Printing conductive traces to enable high frequency wearable electronics applications
2015-06-16T11:32:44Z (GMT) by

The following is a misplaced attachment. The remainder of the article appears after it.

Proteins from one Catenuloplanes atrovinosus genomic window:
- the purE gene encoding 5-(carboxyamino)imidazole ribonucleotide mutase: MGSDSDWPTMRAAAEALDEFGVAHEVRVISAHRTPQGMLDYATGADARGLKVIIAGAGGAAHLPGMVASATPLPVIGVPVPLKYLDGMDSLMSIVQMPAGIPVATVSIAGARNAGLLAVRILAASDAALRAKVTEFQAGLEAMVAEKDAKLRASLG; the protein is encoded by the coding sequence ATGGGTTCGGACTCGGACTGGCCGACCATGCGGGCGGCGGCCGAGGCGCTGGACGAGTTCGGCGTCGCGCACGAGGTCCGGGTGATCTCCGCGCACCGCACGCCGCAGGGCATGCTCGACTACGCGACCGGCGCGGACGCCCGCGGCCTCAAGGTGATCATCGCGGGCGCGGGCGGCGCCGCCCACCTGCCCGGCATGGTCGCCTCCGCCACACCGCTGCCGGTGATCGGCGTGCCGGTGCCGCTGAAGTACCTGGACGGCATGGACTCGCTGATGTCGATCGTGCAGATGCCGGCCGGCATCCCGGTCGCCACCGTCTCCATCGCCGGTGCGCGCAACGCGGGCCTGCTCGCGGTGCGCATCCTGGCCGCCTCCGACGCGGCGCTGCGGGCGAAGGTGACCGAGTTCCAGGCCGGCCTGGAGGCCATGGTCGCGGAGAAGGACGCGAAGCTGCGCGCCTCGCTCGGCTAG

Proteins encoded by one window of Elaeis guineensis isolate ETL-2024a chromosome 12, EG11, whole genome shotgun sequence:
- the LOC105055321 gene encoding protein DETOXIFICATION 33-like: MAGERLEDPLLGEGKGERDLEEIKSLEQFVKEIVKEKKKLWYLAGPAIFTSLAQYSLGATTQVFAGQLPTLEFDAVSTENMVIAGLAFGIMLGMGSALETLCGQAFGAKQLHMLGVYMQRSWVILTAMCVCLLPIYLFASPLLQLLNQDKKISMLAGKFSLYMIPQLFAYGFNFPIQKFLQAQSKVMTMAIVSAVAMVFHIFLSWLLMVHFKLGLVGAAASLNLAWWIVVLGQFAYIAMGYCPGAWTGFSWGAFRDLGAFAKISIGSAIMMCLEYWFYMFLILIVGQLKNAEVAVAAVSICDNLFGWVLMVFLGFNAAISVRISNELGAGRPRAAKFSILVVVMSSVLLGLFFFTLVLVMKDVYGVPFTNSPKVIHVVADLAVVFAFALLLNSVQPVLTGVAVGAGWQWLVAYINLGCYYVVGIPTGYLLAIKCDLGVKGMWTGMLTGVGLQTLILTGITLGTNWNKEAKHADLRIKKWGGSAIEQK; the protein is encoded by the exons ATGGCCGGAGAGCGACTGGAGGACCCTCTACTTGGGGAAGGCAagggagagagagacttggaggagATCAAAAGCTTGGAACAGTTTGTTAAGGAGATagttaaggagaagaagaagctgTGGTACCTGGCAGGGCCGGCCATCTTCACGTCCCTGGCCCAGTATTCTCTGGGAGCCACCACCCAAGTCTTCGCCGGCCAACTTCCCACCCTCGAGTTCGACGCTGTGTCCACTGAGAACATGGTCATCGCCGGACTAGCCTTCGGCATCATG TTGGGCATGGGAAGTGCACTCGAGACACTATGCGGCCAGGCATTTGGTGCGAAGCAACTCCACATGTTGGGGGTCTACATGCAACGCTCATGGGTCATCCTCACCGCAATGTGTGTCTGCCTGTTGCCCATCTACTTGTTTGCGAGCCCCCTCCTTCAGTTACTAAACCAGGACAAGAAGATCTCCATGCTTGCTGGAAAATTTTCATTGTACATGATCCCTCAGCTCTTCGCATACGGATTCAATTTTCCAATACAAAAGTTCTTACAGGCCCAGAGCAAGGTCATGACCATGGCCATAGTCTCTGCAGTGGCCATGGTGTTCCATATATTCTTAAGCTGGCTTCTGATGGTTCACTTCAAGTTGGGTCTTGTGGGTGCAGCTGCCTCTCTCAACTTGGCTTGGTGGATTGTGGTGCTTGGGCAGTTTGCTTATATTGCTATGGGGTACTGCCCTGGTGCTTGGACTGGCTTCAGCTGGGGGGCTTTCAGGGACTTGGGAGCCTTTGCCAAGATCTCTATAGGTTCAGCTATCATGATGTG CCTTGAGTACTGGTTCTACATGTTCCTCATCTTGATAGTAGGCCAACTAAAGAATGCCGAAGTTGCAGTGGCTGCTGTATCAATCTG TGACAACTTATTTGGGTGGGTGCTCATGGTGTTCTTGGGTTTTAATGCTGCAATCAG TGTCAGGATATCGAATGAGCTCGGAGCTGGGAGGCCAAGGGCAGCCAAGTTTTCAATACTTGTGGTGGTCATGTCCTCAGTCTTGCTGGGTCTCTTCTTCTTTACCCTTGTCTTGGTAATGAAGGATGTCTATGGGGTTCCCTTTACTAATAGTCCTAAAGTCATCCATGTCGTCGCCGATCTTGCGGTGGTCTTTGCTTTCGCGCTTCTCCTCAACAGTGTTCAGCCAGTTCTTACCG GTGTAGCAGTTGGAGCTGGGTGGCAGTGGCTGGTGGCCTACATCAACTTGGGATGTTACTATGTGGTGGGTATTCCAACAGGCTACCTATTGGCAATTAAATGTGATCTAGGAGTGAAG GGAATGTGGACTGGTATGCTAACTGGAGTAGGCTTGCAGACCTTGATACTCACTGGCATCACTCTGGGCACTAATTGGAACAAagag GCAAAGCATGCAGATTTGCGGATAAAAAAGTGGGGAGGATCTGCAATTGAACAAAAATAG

With the emergence of the Internet of Things (IoT), wireless body area networks (WBANs) are becoming increasingly pervasive in everyday life. Most WBANs are currently working at the IEEE 802.15.4 Zigbee standard. However there are growing interests to investigate the performance of BANs operating at higher frequencies (e.g. millimetre-wave band), due to the advantages offered compared to those operating at lower microwave frequencies. This thesis aims to realise printed conductive traces on flexible substrates, targeted for high frequency wearable electronics applications. Specifically, investigations were performed in the areas pertaining to the surface modification of substrates and the electrical performance of printed interconnects. Firstly, a novel methodology was proposed to characterise the dielectric properties of a non-woven fabric (Tyvek) up to 20 GHz. This approach utilised electromagnetic (EM) simulation to improve the analytical equations based on transmission line structures, in order to improve the accuracy of the conductor loss values in the gigahertz range. To reduce the substrate roughness, an UV-curable insulator was used to form a planarisation layer on a non-porous substrate via inkjet printing. The results obtained demonstrated the importance of matching the surface energy of the substrate to the ink to minimise the ink de-wetting phenomenon, which was possible within the parameters of heating the platen. Furthermore, the substrate surface roughness was observed to affect the printed line width significantly, and a surface roughness factor was introduced in the equation of Smith et al. to predict the printed line width on a substrate with non-negligible surface roughness (Ra ≤ 1 µm). Silver ink de-wetting was observed when overprinting silver onto the UV-cured insulator, and studies were performed to investigate the conditions for achieving electrically conductive traces using commercial ink formulations, where the curing equipment may be non-optimal. In particular, different techniques were used to characterise the samples at different stages in order to evaluate the surface properties and printability, and to ascertain if measurable resistances could be predicted. Following the results obtained, it was demonstrated that measurable resistance could be obtained for samples cured under an ambient atmosphere, which was verified on Tyvek samples. Lastly, a methodology was proposed to model for the non-ideal characteristics of printed transmission lines to predict the high frequency electrical performance of those structures. The methodology was validated on transmission line structures of different lengths up to 30 GHz, where a good correlation was obtained between simulation and measurement results. Furthermore, the results obtained demonstrate the significance of the paste levelling effect on the extracted DC conductivity values, and the need for accurate DC conductivity values in the modelling of printed interconnects.